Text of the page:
In one embodiment, the controller 918 causes assertion of the BPRI# signal such that sense amplifiers within the CPU 901 are enabled in time to sense the address values provided on the FSB 931 by the MCH 910. Once the address values have been transferred across the FSB 931 to the processor 901, if there are no upcoming address value transfers within a predetermined timeframe (e.g. a given number of clock periods), the controller 918 causes de-assertion of the BPRI# signal to reduce power consumption of the sense amplifiers.
  • [0072]
    Referring now to FIG. 10, a CPU 1001 is observed. CPU 1001 of FIG. 10 may be viewed as corresponding to an embodiment of CPU 901 referred to just above with respect to FIG. 9. As illustrated, CPU 1001 includes an input buffer that is shown collectively as input buffer 1010. The input buffer embodiment 1010 of FIG. 10 includes (N−1)-3 address input sense amplifiers 1020 (1020-3, . . . , 1020-(N−1)). The sense amplifiers 1020 have outputs coupled to internal address bus signal lines (paddr) 1022 (1022-3, . . . , 1022-(N−1)). Input buffer 1010 may also be coupled to additional internal data and/or control lines. For one embodiment, the sense amplifiers 1020 have inputs coupled to a plurality of address lines FSB A[3..N−1]# that exist on the front-side bus (FSB) 1031. FSB address bus 1031 (hereinafter referred to as FSB 1031) of FIG. 10 may be viewed, for as example, as corresponding to the address portion of FSB 931 of FIG. 9.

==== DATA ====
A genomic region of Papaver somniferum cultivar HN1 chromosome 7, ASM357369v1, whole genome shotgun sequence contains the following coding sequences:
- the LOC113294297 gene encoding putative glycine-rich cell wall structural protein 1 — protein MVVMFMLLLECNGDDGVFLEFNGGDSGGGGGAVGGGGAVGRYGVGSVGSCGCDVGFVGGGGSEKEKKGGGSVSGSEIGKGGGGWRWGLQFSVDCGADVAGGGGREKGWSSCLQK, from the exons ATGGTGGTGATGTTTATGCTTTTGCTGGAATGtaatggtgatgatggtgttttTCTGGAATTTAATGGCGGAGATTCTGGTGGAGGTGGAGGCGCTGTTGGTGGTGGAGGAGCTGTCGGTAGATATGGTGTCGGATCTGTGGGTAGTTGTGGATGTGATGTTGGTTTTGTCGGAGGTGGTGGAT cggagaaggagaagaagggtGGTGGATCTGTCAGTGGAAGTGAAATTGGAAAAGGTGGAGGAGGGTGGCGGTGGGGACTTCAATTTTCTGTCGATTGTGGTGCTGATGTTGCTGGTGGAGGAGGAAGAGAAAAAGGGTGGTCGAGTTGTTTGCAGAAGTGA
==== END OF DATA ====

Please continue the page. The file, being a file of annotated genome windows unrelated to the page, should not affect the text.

• [0073]
    At least for one embodiment, the FSB 1031 is compatible with an Intel PentiumŽ 4 processor (P4) front-side bus. For other embodiments, it will be appreciated that the FSB 1031 may be compatible with a different bus protocol. Note that the input buffer 1010 embodiment of FIG. 10 includes a latch 1052 that is configured to receive a bus clock (BCLK) signal and the aforementioned BPRI# signal 1050 associated with FSB 1031. An output of the latch 1052 is coupled to enable inputs of each of the address input sense amplifiers 1020.
  • [0074]
    In operation, as the BCLK signal transitions, the latch 1052 latches the state of the BPRI# signal. In response to the BPRI# signal being asserted, the address input sense amplifiers 1020 of input buffer 1010 are enabled to capture an address from FSB 1031 via address lines FSB A[3..N−1]#. Conversely, in response to the BPRI# signal being deasserted, the input address sense amplifiers are disabled. When the input sense amplifiers are disabled, their power dissipation (e.g., thermal dissipation power (TDP) due to bias current(s)) is reduced.
  • [0075]